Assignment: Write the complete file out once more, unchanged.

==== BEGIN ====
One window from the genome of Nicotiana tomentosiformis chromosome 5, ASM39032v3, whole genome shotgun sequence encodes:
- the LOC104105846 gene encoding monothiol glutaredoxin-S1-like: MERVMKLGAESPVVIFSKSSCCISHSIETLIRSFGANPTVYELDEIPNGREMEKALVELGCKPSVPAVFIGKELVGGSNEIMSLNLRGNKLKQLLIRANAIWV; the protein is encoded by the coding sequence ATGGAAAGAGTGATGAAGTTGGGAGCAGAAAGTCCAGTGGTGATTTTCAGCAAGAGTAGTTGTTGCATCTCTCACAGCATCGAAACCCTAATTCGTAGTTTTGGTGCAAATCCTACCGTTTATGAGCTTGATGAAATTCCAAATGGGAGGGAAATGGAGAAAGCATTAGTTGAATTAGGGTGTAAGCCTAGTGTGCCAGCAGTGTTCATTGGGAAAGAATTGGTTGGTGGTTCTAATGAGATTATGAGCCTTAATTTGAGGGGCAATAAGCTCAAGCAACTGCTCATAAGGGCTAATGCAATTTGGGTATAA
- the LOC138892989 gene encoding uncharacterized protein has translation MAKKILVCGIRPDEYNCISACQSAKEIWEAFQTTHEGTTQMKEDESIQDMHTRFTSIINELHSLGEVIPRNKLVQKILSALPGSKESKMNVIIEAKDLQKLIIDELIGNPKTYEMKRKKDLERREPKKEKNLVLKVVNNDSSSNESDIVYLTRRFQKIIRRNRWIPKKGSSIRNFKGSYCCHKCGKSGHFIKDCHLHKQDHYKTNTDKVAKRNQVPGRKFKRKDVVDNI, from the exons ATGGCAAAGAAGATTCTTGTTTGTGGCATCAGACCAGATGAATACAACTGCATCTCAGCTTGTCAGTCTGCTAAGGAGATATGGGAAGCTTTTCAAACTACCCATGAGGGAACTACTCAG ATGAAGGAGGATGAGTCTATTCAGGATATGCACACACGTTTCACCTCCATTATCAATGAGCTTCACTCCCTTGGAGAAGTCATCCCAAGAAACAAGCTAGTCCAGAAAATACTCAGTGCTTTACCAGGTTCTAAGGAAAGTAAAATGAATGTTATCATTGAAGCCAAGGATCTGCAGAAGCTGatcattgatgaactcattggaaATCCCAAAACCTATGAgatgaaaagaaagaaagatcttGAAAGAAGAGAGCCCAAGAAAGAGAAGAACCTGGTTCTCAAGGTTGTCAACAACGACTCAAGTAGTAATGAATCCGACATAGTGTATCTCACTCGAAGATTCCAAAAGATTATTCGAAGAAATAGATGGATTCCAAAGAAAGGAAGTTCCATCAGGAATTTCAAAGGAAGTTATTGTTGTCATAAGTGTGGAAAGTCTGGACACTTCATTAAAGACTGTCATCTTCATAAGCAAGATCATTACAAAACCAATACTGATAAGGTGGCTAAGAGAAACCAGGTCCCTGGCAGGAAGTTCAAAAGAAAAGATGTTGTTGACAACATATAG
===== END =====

One window from the genome of Nicotiana tomentosiformis chromosome 5, ASM39032v3, whole genome shotgun sequence encodes:
- the LOC104105846 gene encoding monothiol glutaredoxin-S1-like: MERVMKLGAESPVVIFSKSSCCISHSIETLIRSFGANPTVYELDEIPNGREMEKALVELGCKPSVPAVFIGKELVGGSNEIMSLNLRGNKLKQLLIRANAIWV; the protein is encoded by the coding sequence ATGGAAAGAGTGATGAAGTTGGGAGCAGAAAGTCCAGTGGTGATTTTCAGCAAGAGTAGTTGTTGCATCTCTCACAGCATCGAAACCCTAATTCGTAGTTTTGGTGCAAATCCTACCGTTTATGAGCTTGATGAAATTCCAAATGGGAGGGAAATGGAGAAAGCATTAGTTGAATTAGGGTGTAAGCCTAGTGTGCCAGCAGTGTTCATTGGGAAAGAATTGGTTGGTGGTTCTAATGAGATTATGAGCCTTAATTTGAGGGGCAATAAGCTCAAGCAACTGCTCATAAGGGCTAATGCAATTTGGGTATAA
- the LOC138892989 gene encoding uncharacterized protein has translation MAKKILVCGIRPDEYNCISACQSAKEIWEAFQTTHEGTTQMKEDESIQDMHTRFTSIINELHSLGEVIPRNKLVQKILSALPGSKESKMNVIIEAKDLQKLIIDELIGNPKTYEMKRKKDLERREPKKEKNLVLKVVNNDSSSNESDIVYLTRRFQKIIRRNRWIPKKGSSIRNFKGSYCCHKCGKSGHFIKDCHLHKQDHYKTNTDKVAKRNQVPGRKFKRKDVVDNI, from the exons ATGGCAAAGAAGATTCTTGTTTGTGGCATCAGACCAGATGAATACAACTGCATCTCAGCTTGTCAGTCTGCTAAGGAGATATGGGAAGCTTTTCAAACTACCCATGAGGGAACTACTCAG ATGAAGGAGGATGAGTCTATTCAGGATATGCACACACGTTTCACCTCCATTATCAATGAGCTTCACTCCCTTGGAGAAGTCATCCCAAGAAACAAGCTAGTCCAGAAAATACTCAGTGCTTTACCAGGTTCTAAGGAAAGTAAAATGAATGTTATCATTGAAGCCAAGGATCTGCAGAAGCTGatcattgatgaactcattggaaATCCCAAAACCTATGAgatgaaaagaaagaaagatcttGAAAGAAGAGAGCCCAAGAAAGAGAAGAACCTGGTTCTCAAGGTTGTCAACAACGACTCAAGTAGTAATGAATCCGACATAGTGTATCTCACTCGAAGATTCCAAAAGATTATTCGAAGAAATAGATGGATTCCAAAGAAAGGAAGTTCCATCAGGAATTTCAAAGGAAGTTATTGTTGTCATAAGTGTGGAAAGTCTGGACACTTCATTAAAGACTGTCATCTTCATAAGCAAGATCATTACAAAACCAATACTGATAAGGTGGCTAAGAGAAACCAGGTCCCTGGCAGGAAGTTCAAAAGAAAAGATGTTGTTGACAACATATAG